If you think poetry is all Wordsworth and Keats, think again. The Loud Poets are a group of performance poets bringing the art-form to mainstream audiences.
The show opens with a cheesy trailer for 'poetry' represented by a future-esque glowing cube. With a band onstage the first poem 'One Day I'm going to write you a poem' is performed to folky backing music - with an Ed Sheeran feel to it, it is an energetic and contemporary opening piece which immediately sets the mood for the rest of the performance.
Each poem is performed with music and projections, of old black and white film reels, which match the theme or feel of the piece, on the screen behind. Performed by different members of the Loud Poets, and guest Ellen Renton, each piece is different, from a reflection on the apocalypse, to 'Learning how to swim' to a letter to a daughter.
The poetry is engaging and even funny - with current and cultural references to Doctor Who and The Walking Dead, and a liberal amount of swearing for comic effect. The Loud Poets are subverting the stereotypes around poetry, with fun and energy. Some of the poems are more serious, but don't loose any of the impact, becoming powerful and meaningful in their delivery. Ellen Renton's pieces are more personal - touching on issues close to her. All of the performances are a testament as to how poetry is not just about what the words are, but how they are said - and performance is integral.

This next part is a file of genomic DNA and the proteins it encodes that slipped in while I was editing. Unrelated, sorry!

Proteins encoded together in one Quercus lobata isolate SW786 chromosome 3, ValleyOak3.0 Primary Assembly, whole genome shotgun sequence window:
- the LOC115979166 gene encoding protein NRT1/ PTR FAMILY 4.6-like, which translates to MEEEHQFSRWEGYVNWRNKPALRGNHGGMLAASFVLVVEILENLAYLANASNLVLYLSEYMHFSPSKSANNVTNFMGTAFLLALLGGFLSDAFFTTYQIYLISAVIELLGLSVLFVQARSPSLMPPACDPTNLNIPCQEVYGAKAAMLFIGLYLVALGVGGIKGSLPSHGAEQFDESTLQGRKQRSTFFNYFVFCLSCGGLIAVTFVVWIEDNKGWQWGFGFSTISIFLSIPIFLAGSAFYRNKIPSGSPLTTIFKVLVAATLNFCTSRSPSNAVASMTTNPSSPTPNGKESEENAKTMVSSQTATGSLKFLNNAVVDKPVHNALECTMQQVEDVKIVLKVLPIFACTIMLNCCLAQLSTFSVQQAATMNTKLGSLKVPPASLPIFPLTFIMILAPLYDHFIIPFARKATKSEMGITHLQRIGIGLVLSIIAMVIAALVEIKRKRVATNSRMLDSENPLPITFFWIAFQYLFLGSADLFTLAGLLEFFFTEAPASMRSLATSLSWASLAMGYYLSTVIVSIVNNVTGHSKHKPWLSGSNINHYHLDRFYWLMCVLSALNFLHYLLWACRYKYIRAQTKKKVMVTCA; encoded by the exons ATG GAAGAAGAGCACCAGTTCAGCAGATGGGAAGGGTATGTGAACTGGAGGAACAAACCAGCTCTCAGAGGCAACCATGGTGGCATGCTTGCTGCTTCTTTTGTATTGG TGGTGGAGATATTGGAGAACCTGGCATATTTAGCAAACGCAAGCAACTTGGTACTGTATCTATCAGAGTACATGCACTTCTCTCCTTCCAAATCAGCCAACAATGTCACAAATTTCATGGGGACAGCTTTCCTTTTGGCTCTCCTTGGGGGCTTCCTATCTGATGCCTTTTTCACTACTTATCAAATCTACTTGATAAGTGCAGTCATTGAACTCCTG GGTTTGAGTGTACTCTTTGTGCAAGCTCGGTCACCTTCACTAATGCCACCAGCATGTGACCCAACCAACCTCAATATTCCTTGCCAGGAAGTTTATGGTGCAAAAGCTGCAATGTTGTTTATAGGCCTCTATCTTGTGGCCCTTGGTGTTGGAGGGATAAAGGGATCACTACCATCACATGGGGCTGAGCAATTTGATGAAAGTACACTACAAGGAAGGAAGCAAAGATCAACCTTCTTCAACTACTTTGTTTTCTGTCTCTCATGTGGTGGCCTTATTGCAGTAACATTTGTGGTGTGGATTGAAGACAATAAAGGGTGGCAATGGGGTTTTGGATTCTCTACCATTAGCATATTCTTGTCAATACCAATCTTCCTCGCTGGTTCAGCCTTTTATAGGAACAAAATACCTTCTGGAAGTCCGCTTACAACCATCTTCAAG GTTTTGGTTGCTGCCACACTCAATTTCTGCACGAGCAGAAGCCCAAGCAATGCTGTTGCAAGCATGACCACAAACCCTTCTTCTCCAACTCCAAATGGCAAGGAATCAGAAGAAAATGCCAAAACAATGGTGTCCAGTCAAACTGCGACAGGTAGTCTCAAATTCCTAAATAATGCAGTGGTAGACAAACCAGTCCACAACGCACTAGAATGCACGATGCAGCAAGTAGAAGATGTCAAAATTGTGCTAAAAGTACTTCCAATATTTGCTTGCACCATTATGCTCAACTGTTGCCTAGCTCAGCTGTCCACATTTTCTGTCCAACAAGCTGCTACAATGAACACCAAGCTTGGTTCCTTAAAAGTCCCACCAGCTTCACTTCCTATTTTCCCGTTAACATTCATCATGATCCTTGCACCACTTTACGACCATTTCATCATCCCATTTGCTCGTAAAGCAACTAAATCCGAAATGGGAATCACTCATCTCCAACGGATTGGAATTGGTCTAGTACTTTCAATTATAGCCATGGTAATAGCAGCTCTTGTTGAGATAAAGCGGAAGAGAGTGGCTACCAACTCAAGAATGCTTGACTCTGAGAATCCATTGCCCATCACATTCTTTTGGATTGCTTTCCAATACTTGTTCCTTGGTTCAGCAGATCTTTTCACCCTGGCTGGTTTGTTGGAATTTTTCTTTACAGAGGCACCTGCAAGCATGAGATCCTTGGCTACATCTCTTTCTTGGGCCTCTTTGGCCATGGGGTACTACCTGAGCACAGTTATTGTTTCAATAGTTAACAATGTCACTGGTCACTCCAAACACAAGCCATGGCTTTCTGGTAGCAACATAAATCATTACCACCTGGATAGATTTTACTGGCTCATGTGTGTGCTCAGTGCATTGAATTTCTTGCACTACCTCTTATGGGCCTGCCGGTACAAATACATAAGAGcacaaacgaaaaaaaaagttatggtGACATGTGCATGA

Interspersed between the poems are more satiric adverts for the company, adding variety and providing comedy throughout. This is pulled together as a theme at the end of the show when we are faced with a capitalist evil villain figure, whose only aim is to get 'bums in seats', but in a group performance, the Loud Poets confront this, addressing why they do it - because they love it, because they can, because what else would they do?
If poetry isn't your first thought when you come to the Fringe then this is the show for you. Full of life, energy and humour, the Loud Poets are making poetry for the masses - so forget what you think you know and go to see this performance.
For tickets and more information visit the Ed Fringe website.